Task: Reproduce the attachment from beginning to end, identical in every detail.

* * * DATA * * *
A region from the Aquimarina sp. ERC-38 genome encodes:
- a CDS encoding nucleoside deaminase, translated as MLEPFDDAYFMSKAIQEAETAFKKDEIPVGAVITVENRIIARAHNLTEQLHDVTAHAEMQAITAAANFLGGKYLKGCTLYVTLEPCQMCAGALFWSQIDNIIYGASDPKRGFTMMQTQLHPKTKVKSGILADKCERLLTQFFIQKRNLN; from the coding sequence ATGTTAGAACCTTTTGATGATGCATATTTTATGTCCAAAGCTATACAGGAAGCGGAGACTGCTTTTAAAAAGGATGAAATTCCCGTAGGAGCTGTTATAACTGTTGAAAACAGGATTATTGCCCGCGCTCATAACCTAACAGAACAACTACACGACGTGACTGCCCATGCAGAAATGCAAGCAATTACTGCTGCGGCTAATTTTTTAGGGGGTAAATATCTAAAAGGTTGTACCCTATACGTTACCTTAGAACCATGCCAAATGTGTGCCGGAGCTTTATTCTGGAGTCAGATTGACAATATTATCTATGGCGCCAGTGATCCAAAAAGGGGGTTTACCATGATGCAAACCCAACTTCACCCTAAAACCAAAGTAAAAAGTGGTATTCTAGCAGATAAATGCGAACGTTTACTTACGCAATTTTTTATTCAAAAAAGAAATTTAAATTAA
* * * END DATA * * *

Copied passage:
A region from the Aquimarina sp. ERC-38 genome encodes:
- a CDS encoding nucleoside deaminase, translated as MLEPFDDAYFMSKAIQEAETAFKKDEIPVGAVITVENRIIARAHNLTEQLHDVTAHAEMQAITAAANFLGGKYLKGCTLYVTLEPCQMCAGALFWSQIDNIIYGASDPKRGFTMMQTQLHPKTKVKSGILADKCERLLTQFFIQKRNLN; from the coding sequence ATGTTAGAACCTTTTGATGATGCATATTTTATGTCCAAAGCTATACAGGAAGCGGAGACTGCTTTTAAAAAGGATGAAATTCCCGTAGGAGCTGTTATAACTGTTGAAAACAGGATTATTGCCCGCGCTCATAACCTAACAGAACAACTACACGACGTGACTGCCCATGCAGAAATGCAAGCAATTACTGCTGCGGCTAATTTTTTAGGGGGTAAATATCTAAAAGGTTGTACCCTATACGTTACCTTAGAACCATGCCAAATGTGTGCCGGAGCTTTATTCTGGAGTCAGATTGACAATATTATCTATGGCGCCAGTGATCCAAAAAGGGGGTTTACCATGATGCAAACCCAACTTCACCCTAAAACCAAAGTAAAAAGTGGTATTCTAGCAGATAAATGCGAACGTTTACTTACGCAATTTTTTATTCAAAAAAGAAATTTAAATTAA